A Short History of Christow
Words by Graham Thompson
Christow lies in the Teign Valley in Devon. The Valley starts at the end of the Teign Gorge near Drewsteignton and ends where the river joins the flood plain near Chudleigh Knighton. The terrain is hilly. Agriculture has been the mainstay of life in the Teign Valley since about 3500 BCE with evidence of hut circles still visible on Christow Commons. There was a small amount of mining in the early nineteenth century but a boom took place with an increase in population from the 1820s with an influx of miners. In the 1880s this boom was over and the population dropped dramatically. This may have coincided with the realisation by the Valley inhabitants that earnings were higher in the local market towns and possibly as a result of the nation-wide slump in agricultural economics which had affected other parts of the Country in the 1870s. Today the population of the parish is estimated at around 850 with 650 living in the village itself.
The early history of the Manors of Christow
The Manors of Christow and Canonteign, in the east of the parish, are always grouped together as one. Christow was not mentioned in the Domesday Book of 1086 although all the surrounding villages have a mention. This suggests it was a very small development. By contrast, Canonteign was quite significant. There were 21 families comprising 16 villagers and 5 slaves. In 1066 the lord was Edric but by 1086 he had been ousted by Geoffrey of Trelly. The Tenant in chief was Bishop Geoffrey of Coutances, in Normandy. After the bishop’s death in 1093 the Manor passed to the de la Pomeroy family, remembered now in Pomeroy Castle. In about 1125 Jocelin de la Pomeroy handed the Manor which he had resurrected to the Augustinian Abbey du Val near Bayeux. Later the Manor was assigned to Merton Priory.
At the Dissolution of the monasteries (1536-1541), King Henry VIII granted Canonteign to Lord Russell, 1st Earl of Bedford who sold it to John Berry who was later executed after the Prayer Book Rebellion in 1549. As a result the estate passed to William Gibbs and later to the Gibbon family. In Christow Parish Church there is a memorial to Elizabeth Gibbon who died in 1660. The Manor then passed by marriage to the Davie family who owned it till they encountered financial problems and the Manor passed to the Hellyer family who held it till 1811 when Edward, 1st Viscount Exmouth bought it from the proceeds of his prize money from his escapades in the Royal Navy. By this time he was a Vice Admiral and Commander in Chief, Mediterranean.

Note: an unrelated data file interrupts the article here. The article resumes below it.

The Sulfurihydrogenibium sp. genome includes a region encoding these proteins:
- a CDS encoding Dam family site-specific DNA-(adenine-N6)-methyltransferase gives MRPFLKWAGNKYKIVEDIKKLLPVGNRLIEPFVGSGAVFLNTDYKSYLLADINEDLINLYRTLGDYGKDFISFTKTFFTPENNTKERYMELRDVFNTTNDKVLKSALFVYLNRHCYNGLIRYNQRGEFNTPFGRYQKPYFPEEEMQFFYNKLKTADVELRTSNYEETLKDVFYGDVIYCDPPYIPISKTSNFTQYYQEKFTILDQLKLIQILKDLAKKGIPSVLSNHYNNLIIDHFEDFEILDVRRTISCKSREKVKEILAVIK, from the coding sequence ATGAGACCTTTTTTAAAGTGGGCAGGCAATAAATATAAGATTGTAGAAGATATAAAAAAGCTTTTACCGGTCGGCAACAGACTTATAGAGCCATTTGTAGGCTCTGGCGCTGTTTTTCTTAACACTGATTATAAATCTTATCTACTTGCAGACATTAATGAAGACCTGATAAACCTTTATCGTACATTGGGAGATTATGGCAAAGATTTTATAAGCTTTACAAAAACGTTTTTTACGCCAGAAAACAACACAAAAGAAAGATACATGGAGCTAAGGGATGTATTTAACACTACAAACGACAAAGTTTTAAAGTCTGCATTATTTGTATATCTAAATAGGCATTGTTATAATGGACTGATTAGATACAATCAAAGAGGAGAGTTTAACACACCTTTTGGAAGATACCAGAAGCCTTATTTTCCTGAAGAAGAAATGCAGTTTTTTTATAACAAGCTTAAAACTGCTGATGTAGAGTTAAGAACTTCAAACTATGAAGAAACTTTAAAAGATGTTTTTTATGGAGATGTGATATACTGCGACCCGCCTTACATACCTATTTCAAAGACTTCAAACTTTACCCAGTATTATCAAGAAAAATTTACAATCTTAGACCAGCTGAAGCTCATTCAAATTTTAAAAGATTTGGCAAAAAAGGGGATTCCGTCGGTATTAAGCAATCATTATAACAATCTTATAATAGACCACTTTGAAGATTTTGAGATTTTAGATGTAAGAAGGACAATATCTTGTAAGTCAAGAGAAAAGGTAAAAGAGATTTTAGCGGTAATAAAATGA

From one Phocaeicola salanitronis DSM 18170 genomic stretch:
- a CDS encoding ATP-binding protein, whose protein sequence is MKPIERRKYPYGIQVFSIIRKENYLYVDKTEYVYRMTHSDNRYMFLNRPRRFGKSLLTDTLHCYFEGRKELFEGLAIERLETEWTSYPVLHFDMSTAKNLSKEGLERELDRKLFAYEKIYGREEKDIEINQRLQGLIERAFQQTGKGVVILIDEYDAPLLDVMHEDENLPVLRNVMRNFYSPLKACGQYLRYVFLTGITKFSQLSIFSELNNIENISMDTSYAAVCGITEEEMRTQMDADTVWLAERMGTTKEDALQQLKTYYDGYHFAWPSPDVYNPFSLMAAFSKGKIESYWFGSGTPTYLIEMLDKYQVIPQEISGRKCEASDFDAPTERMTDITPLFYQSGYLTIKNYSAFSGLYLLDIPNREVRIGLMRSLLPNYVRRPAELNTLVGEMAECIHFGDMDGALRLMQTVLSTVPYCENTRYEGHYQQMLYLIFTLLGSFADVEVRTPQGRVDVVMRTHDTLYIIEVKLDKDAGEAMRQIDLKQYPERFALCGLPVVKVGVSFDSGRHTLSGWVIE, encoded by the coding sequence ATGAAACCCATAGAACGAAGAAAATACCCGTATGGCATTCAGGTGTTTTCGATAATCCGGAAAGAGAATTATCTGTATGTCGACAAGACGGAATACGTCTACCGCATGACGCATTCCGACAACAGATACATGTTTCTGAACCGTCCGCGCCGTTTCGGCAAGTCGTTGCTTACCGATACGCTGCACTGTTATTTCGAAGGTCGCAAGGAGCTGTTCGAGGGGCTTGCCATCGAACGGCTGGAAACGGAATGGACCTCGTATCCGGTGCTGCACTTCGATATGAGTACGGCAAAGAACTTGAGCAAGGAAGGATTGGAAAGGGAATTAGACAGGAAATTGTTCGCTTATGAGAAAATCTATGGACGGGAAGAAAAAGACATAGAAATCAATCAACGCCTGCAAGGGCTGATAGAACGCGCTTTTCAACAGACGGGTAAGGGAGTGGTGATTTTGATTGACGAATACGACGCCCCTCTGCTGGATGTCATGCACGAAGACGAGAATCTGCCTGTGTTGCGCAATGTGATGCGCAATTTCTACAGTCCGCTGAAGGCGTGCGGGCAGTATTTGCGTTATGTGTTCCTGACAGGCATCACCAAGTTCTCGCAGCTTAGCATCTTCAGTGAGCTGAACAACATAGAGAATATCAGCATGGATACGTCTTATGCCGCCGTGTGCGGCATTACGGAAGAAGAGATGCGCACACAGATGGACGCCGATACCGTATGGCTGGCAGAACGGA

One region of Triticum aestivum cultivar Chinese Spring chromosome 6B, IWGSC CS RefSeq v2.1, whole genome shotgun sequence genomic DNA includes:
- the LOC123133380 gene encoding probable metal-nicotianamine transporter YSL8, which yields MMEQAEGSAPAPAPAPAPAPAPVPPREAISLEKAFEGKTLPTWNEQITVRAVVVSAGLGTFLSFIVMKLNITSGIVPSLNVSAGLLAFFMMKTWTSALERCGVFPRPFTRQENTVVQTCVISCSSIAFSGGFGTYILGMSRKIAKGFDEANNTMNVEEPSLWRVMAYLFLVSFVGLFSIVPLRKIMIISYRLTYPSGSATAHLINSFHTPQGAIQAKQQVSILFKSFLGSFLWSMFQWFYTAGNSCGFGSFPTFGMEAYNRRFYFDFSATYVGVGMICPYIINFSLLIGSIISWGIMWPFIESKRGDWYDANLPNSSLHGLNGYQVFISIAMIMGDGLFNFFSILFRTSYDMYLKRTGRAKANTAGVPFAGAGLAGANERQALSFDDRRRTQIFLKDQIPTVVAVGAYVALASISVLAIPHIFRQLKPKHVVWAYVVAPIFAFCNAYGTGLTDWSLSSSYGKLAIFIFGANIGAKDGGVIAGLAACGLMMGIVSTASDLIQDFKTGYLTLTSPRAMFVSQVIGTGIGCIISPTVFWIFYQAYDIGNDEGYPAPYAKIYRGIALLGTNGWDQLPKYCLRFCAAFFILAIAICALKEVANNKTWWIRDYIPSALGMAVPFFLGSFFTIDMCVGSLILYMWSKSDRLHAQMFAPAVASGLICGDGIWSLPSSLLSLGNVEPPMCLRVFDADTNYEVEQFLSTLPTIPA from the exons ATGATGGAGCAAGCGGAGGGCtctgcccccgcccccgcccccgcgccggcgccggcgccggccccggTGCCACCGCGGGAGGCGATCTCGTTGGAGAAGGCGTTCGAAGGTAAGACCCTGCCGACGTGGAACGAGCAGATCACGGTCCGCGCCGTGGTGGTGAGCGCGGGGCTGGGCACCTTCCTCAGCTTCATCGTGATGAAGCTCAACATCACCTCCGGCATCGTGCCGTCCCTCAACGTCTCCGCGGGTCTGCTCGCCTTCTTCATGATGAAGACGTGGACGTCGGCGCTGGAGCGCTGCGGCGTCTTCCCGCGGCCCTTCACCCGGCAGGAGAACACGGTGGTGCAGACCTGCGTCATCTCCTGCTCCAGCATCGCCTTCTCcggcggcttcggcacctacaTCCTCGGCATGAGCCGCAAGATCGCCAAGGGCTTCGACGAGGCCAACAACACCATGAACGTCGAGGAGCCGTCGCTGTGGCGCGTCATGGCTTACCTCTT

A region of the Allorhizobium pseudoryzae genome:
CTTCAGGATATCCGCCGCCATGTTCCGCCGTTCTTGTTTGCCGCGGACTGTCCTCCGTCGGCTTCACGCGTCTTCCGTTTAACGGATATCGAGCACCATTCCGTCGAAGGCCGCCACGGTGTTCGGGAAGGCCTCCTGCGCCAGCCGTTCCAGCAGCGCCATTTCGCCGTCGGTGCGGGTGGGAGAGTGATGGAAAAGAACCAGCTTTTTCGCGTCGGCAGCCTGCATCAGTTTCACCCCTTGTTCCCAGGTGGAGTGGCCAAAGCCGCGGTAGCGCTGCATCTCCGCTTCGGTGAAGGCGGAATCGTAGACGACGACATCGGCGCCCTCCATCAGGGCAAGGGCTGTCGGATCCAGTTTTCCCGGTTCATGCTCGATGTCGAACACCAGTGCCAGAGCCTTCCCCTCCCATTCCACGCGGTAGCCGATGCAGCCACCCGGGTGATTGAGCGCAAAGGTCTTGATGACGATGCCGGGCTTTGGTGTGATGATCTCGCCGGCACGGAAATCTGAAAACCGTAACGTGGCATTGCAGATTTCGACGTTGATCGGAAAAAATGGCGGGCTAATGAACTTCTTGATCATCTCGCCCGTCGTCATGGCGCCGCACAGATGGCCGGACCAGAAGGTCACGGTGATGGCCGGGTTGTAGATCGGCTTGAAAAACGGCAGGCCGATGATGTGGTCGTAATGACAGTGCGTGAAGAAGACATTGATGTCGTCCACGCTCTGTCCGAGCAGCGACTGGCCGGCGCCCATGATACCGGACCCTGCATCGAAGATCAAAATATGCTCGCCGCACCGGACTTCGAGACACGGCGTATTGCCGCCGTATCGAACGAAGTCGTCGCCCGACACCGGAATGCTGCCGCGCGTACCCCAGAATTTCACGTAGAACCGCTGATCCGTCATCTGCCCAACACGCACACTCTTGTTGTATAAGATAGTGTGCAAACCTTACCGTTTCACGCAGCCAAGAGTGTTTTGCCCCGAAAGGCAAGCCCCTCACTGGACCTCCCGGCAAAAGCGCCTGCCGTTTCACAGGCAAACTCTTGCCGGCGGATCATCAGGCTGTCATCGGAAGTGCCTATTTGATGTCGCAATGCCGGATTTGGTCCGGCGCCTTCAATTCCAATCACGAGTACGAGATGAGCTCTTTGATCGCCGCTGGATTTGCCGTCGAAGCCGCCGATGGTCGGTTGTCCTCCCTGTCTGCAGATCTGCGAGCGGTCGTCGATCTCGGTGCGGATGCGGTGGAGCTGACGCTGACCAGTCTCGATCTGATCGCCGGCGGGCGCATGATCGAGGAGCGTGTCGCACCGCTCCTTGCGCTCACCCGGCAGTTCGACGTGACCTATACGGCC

Whilst away his wife bought Canonteign Estate in 1811. This was not particularly profitable (in 1873 the average yield for Devon was £1.90 per acre whereas the Canonteign Estate (2864 acres) earned just £0.96 per acre). Again in 1873 the estate consisted of 2864 acres.) In 1811 rents were falling, mining was declining but there were Snipe, Woodcock & Salmon. He had no intention of living at Canonteign Manor. He appears to have tried it but grew bored with watching the wheat grow! Edward later built Canonteign House for his son, Pownoll and the Manor House was occupied by a local farmer, William Beard, in 1841.
The Manor House fell into disrepair but was renovated by Maria, Lady Exmouth after which the family moved away, Since then it has had a number of owners and is again for sale (2018).
Canonteign House is now a private residence but Canonteign Estate Ltd. has some of the grounds where it has a tourist attraction, the Canonteign Falls with café and shop.
Christow Manor was originally in the hands of the Abbey du Bec, a Benedictine Abbey, again in Normandy. It passed to Tavistock Abbey in 1451. It is probable that both the manors were combined when sold to the Russell family. Its history thereafter is combined with that of Canonteign. The Abbey sub-let it to Cowick Priory in Exeter. Possible indications of the Manor’s connections lie in the name, Priory Lane. Southwood Farm, off Foxhole Hill (& just off the village map) was once called Pope’s House. This may have been because a Mr Pope owned it or may have indicated its Roman Catholic connections.
The Parish Church of St James was originally dedicated to St Christina which explains the name of the village: originally Christenstowe it has gradually contracted to today’s name. Christina’s origins are hidden in the mists of time but she may have been from 3rd century Bolsena, Italy. She is said to have defied her father who wanted her to be a pagan priestess. She underwent many tortures involving being burnt but refused to renounce her faith. Eventually she was executed. It is not known when the dedication was changed to St James.
The building has a 12th century font but most of the building is from the 15th century there may have been an older Saxon church on the same site. On the threshold of the main door is a memorial stone that tells of the death of the parish clerk who was said to have refused to hand over the church keys to the Roundheads in the Civil War:
‘Nathaniel Bussell 46 years clark here dyed 19th February, 1631.’
The date is either wrong or has nothing to do with the Civil War which lasted from 1642-51. Across the road and between Church Lane and Butts Lane was a large field called Churchland but this has been completely built on now.
A Baptist church was situated just off the top of Dry Lane opened in 1856(Pevesner) but closed in 2004. There are no early records.
A Wesleyan Methodist church building opened in 1861. It is likely that it was active before then and that the building was built on land gifted by the farm opposite – Hill Farm. It may have been started originally by the Cornish miners who had flooded into the valley in the 1840s. It also joined the Rechabite movement dedicated to abstinence from alcohol.